Cricket is an ever-changing sport. One of the things watchers have become used to in the modern game is the power play or, more accurately, the ‘powerplay’. In one-day cricket, or ‘limited overs’ cricket, when fielding restrictions are introduced, it is known as a powerplay.
Powerplays were first introduced in Australia during their domestic 1980-1981 season. As of 1992, fielding restrictions were introduced into one-day international cricket as well. Those restrictions were officially renamed ‘Powerplay’ by the ICC, International Cricket Council, in 2005.
Test cricket has always been very different from the one-day game. In the limited overs game, fielders are spread out around the field to save runs being scored. Powerplays, however, along with a number of other initiatives, have led to some huge scored being recorded in ODIs since 1992. During powerplays, only a certain number of fielders can stand outside the designated circle. This means it is easier for aggressive batsmen to lift the ball up and over the fielders.
Powerplay Rules by Match Type
Traditional one-day international games and the more recent Twenty20 matches differ when it comes to powerplays. The powerplays are mandatory but for a different number of overs depending on the game type.
One-Day Internationals (ODI)
The following applies in one-day international cricket:
- First 10 Overs: During the first ten overs, two fielders maximum are allowed outside the 30-yard or 27-metre circle. This is the First Powerplay.
- Overs 11 – 40: Between overs 11 and 40, up to four fielders are allowed to stand outside the 30-yard circle.
- Final 10 Overs: During overs 41-50 of an ODI, up to five fielders may stand outside of the 30-yard circle.
T20 cricket is naturally a little different given that only 20 overs per side are bowled. In the majority of domestic leagues, as well as international T20 cricket, the first six overs of the innings are mandatory powerplays. At this point, only two fielders are allowed outside the circle. From the seventh over onwards, a maximum of five fielders may be outside the circle.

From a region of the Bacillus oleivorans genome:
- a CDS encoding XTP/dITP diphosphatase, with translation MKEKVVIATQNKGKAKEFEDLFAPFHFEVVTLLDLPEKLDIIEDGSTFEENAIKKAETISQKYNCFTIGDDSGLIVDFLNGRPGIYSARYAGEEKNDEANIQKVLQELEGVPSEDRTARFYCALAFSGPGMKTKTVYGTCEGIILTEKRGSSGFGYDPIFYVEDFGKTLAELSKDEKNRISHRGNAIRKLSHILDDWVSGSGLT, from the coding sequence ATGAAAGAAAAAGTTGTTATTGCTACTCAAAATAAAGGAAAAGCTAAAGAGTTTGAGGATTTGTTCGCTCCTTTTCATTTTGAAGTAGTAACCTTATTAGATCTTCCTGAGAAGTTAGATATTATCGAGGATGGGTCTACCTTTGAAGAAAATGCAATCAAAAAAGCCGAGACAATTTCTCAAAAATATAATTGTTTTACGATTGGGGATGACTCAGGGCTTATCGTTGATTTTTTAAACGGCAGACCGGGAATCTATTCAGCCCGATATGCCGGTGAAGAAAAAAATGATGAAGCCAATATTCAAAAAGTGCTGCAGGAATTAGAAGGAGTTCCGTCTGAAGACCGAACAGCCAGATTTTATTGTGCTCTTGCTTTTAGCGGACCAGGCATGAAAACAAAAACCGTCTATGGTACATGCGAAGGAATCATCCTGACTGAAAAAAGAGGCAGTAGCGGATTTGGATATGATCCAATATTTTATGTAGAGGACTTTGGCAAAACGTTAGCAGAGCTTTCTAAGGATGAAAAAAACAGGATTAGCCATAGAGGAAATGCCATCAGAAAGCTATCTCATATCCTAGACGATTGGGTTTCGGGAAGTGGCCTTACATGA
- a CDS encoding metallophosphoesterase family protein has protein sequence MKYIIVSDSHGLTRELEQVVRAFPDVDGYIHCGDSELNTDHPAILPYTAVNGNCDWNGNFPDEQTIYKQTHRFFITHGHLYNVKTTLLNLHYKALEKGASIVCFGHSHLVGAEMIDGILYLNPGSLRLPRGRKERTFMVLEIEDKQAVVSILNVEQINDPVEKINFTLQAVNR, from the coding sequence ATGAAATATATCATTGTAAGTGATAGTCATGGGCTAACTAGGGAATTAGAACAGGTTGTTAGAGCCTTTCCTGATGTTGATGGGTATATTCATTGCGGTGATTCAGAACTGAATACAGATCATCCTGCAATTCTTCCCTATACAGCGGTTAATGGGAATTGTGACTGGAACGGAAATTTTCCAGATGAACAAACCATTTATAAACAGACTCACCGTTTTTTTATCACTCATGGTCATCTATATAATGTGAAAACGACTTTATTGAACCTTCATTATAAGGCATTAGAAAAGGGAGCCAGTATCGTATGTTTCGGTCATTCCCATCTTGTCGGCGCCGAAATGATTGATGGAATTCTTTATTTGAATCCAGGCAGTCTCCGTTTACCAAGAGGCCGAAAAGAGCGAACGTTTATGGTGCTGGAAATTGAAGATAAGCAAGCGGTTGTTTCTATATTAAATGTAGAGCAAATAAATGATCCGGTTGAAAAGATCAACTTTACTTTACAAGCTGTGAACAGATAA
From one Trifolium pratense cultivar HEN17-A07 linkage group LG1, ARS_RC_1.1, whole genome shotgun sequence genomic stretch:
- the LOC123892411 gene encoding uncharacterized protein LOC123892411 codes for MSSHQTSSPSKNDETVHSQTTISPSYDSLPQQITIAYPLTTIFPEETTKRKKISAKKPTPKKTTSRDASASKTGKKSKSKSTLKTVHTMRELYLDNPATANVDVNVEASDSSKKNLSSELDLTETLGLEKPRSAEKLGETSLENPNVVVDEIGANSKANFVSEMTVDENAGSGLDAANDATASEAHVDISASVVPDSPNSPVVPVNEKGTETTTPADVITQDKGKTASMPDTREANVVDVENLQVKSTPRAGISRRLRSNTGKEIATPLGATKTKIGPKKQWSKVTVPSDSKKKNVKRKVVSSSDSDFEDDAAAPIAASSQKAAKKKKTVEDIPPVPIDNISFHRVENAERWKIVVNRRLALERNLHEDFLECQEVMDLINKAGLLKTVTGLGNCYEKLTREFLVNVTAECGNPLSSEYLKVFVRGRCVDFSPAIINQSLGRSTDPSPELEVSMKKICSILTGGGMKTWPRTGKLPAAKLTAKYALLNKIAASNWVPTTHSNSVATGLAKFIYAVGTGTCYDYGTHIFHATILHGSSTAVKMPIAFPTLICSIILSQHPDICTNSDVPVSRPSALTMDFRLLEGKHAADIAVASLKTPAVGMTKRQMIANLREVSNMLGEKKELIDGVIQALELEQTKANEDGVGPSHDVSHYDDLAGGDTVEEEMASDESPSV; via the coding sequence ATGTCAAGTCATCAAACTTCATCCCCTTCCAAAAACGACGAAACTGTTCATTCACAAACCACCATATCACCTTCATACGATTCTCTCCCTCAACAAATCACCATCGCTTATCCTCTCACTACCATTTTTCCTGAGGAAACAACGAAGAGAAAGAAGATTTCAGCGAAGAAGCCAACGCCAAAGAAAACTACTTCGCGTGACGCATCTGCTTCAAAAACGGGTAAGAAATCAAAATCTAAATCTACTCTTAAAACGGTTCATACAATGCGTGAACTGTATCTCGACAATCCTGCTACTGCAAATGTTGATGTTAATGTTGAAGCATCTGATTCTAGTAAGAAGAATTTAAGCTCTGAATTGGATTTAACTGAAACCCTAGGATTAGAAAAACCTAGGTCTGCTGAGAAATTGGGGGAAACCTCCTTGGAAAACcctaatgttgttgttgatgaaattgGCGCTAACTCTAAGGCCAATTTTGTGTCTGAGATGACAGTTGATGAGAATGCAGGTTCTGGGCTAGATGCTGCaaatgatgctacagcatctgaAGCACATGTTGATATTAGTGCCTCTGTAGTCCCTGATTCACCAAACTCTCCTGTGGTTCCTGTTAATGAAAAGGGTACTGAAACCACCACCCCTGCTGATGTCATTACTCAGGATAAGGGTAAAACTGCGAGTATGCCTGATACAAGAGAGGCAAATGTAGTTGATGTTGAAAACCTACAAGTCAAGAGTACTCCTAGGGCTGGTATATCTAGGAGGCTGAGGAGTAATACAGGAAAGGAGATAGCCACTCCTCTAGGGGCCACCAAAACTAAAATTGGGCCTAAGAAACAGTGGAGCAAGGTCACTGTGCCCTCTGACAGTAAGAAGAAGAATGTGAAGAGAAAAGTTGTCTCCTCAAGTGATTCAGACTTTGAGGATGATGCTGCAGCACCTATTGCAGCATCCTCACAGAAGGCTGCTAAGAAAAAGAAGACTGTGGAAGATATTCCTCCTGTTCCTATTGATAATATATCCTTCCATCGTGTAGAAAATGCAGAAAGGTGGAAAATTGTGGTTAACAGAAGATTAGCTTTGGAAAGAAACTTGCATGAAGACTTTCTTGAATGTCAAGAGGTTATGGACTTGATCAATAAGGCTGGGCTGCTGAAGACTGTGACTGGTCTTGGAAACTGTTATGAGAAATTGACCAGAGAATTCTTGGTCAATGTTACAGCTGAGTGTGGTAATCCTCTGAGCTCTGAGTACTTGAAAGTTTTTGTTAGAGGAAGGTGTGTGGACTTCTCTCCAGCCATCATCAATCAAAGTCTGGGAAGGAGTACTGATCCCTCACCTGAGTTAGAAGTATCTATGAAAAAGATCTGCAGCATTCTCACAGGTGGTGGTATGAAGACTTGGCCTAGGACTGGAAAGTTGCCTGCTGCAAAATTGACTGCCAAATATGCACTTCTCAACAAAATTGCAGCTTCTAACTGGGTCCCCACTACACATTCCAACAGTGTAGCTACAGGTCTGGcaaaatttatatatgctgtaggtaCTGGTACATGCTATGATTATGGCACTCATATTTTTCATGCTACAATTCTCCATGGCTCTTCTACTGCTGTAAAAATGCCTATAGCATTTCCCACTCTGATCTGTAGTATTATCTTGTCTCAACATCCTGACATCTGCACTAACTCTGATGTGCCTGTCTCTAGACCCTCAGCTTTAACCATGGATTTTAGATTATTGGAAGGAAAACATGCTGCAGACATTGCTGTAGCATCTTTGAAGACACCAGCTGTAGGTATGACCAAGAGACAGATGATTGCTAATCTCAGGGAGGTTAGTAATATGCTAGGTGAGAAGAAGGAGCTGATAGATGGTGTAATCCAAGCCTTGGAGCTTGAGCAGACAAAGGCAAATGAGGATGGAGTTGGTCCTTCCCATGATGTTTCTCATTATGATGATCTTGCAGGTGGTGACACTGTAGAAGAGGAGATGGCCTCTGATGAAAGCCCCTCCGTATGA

In the Big Bash League the powerplay changes slightly. The powerplay here only covers the opening four overs. Furthermore, the batsmen get to choose when those same restrictions apply in the second half of the innings, for a period of two more overs. This is known as the Powersurge.
In the new form of 100-ball cricket, powerplays are active in the first 25 balls of the innings only. During that time, only two fielders can stand outside of the 30-yard circle. Only legal deliveries count towards the 25 balls.
The History of Cricket Powerplays
As we mentioned, cricket really does evolve. Though introduced in the 80s in Australia, fielding restrictions actually go all the way back to the 70s in World Series Cricket. In the early days, two fielders were allowed outside the circle for a full 15 overs, with five allowed outside for the remaining balls bowled.
Classification of the powerplay came from the ICC in 2005. They decided that fielding restrictions would be split into three blocks. There would be mandatory ten-over powerplay at the beginning of an innings before two more five-over periods of fielding restrictions.
Both powerplays were taken by teams at the earliest chance on most occasions. To balance this, in 2008 the batting side was handed discretionary timing for one of the powerplays. Things moved on a gain in 2011. From October 1 that year, the ICC brought forward more changes to batting and bowling powerplays.
In a 50-over game, neither of the five-over powerplays were allowed to be taken before the beginning of the 16th over. As well as this, both powerplays were to be completed before the start of 41st over. Should neither team nominate a powerplay, it will start automatically at the latest possible point. The ICC made more amendments in 2012. From October 29, they reduced the number of blocks from three to two.
Are Powerplays a Good Thing for Cricket?
Fielding restrictions have changed the way the one-day game is played, especially from the 1990s onwards. Many bowlers may go home feeling battered and bruised after playing limited overs cricket, but the powerplay-fuelled aggressive batting is good for the fans and certainly looks better on TV. Big scores are now the norm and in fact, it has helped bowlers to hone their skills and it has become harder and harder to restrict runs, meaning there is a concentration on quality economical bowling under pressure.